Indochina—I’d read many blogs and articles about this region, but it had never occurred to me before that I’d be traveling there! Now, I can say I have been to Indochina! And even better than that, I got to visit this region with my best mate, Wayne! 😀

The reason I am writing about this trip is to give you, the reader, some sort of a starting reference point. Yes, you. I know you have been searching Google for information on how to travel in and around Indochinese countries like Thailand, Vietnam, and Cambodia, and sights such as Phi Phi Islands, Angkor Wat, Choeung ek museum, etc. Hopefully this blog will help you with your trip Indochina trip planning! I will present this blog in parts so that you can find the section with the exact information that interests you!

Part 1: TRIP PREPARATION

We started our 2 week trip in Vietnam then hopped over to Cambodia and wrapped it up in Thailand. As a reference, I flew from Indonesia, and Wayne flew from South Korea. Initially, this is how we broke it down:

  • 3 days in Vietnam
  • 4 days in Cambodia and
  • 7 days in Thailand,
  • 14 days total

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Before I go into detail, first let’s talk about how we got there.

Flights

If you are looking to save some money on the flight, I highly recommend that you find a budget airline to get to Vietnam. Asia has many dependable budget airlines. I flew from Jakarta, Indonesia using a Singaporean based airline called TigerAir. Booking your ticket at least 2 months in advance for high season will be the best way to go about it. Alternatively, you can subscribe to their newsletter and wait for their promotional emails (just a head’s-up, you have to pay for seats on this airline so don’t be surprised. Or you can just skip the seat selection and avoid the charge on that. That’s what I did on my flight home and it saved me a few bucks).

Baggage 

BEFORE you fly, it is critical that you remember to weigh your suitcase AND carry-on backpack/cabin bag!

If your suitcase’s weight is close to your limited weight allowance, don’t play with it, head to their website and upsize your baggage limit. Why? Sometimes your suitcase will weigh more in the airport (I don’t want to badmouth any airline or airport here but I have experienced it several times). And if the weight is more than you are allowed to bring, they will happily charge you extra for that.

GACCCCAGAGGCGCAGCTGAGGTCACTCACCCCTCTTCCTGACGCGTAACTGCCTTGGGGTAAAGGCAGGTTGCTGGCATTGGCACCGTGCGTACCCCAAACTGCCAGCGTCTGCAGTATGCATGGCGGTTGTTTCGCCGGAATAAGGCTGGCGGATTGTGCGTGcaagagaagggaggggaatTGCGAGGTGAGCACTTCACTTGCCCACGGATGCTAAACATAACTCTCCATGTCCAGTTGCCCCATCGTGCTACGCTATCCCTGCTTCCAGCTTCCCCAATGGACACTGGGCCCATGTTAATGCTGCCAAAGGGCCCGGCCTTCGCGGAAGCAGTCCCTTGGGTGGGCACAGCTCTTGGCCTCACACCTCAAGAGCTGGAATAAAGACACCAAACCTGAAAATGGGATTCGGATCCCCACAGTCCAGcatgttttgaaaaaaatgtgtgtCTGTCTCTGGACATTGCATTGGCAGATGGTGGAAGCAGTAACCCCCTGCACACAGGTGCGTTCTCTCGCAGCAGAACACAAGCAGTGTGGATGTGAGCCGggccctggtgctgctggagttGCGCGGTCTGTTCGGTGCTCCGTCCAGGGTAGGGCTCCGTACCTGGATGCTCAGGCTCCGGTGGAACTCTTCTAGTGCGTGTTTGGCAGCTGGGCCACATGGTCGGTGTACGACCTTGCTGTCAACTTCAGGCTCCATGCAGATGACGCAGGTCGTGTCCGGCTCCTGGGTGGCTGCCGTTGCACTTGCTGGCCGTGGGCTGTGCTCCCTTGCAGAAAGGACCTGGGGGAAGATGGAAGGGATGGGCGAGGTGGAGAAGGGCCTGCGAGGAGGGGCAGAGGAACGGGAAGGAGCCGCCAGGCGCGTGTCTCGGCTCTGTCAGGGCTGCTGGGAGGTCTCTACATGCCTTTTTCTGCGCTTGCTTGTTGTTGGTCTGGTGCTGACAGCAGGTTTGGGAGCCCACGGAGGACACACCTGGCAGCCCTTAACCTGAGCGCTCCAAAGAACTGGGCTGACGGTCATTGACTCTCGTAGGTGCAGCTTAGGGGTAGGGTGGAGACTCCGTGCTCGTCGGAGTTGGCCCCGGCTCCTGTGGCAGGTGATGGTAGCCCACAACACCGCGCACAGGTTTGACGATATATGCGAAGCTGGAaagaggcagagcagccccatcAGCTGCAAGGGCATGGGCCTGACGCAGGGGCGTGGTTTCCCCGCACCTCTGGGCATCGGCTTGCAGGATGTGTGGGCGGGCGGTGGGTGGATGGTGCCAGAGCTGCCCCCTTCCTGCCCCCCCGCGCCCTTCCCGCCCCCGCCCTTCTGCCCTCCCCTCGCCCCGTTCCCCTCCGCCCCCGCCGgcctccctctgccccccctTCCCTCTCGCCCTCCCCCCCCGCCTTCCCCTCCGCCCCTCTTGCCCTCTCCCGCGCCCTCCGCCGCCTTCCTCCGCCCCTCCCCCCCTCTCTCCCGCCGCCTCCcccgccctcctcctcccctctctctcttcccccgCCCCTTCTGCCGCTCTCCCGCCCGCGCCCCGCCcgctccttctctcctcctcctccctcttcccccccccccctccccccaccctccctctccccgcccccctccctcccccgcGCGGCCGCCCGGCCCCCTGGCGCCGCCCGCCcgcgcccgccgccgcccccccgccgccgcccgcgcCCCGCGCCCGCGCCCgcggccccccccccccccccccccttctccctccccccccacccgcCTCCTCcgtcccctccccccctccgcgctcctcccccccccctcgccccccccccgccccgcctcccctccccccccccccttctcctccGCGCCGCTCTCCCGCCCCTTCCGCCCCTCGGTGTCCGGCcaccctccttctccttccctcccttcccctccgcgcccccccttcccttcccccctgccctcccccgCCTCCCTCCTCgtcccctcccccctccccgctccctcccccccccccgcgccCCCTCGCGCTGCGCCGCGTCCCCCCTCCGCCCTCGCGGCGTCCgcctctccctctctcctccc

If you are the backpack type, make sure your backpack is not heavier than what is allowed. For TigerAir, it is 10 Kgs. For AirAsia, it’s 7 Kgs. For further information, I suggest you consult your airline’s website or give them a call. Just make sure that your backpack is at least 1 KG less than the allowance. Why? Again. You never know how that airport scale will work… If by chance, your backpack weighs more than the allowance, just purchase their additional baggage allowance. Here’s why…

In Phuket, we saw one unfortunate guy paying more than $100USD for his huge backpack which, of course, from the looks of it already passed the allowed weight. We were right behind him in the line so after he left, I asked the lady at the counter and she said he had to pay extra for for excess cabin baggage weight, it worked out to $18 USD per kg in excess of the allowance for AirAsia. So there you have it. Weigh. ALL. Of. Your. Bags.

After you book your flight, check if you have a layover somewhere in the middle. If you are like me and have a layover somewhere, I suggest you to bring some local money in case you want to buy food or souvenirs in the duty free areas.

If you’re flight searching and you see that the cost to fly directly to Ho Chi Minh is too expensive. You can take a flight to Bangkok and then take off from there to Ho Chi Minh City on your next flight. That’s what Wayne did and it’s much cheaper (less that $50 USD) than a direct flight from Seoul to Ho Chi Minh City.

After you finish booking your flight(s). You should make a checklist of things to bring with you. Aside from the usual clothing, before you go, I’d recommend you to download an offline map application on your phone. We used one called “Ulmon Pro CityMaps2Go” on our iPhones and it worked marvelously! If you want to use this app, you’ll have to download the map for cities separately (with no additional cost). What made this app great is the ability to use it without an Internet connection. You just have to enable location services on your phone and you’ll be able to see your current location. It helped us a lot when we’re trying to find places to see, food to eat, and get back to our hotel.

Ok. I think this is enough for one post. Next post I’ll be sharing about our first stop: Vietnam. See ya!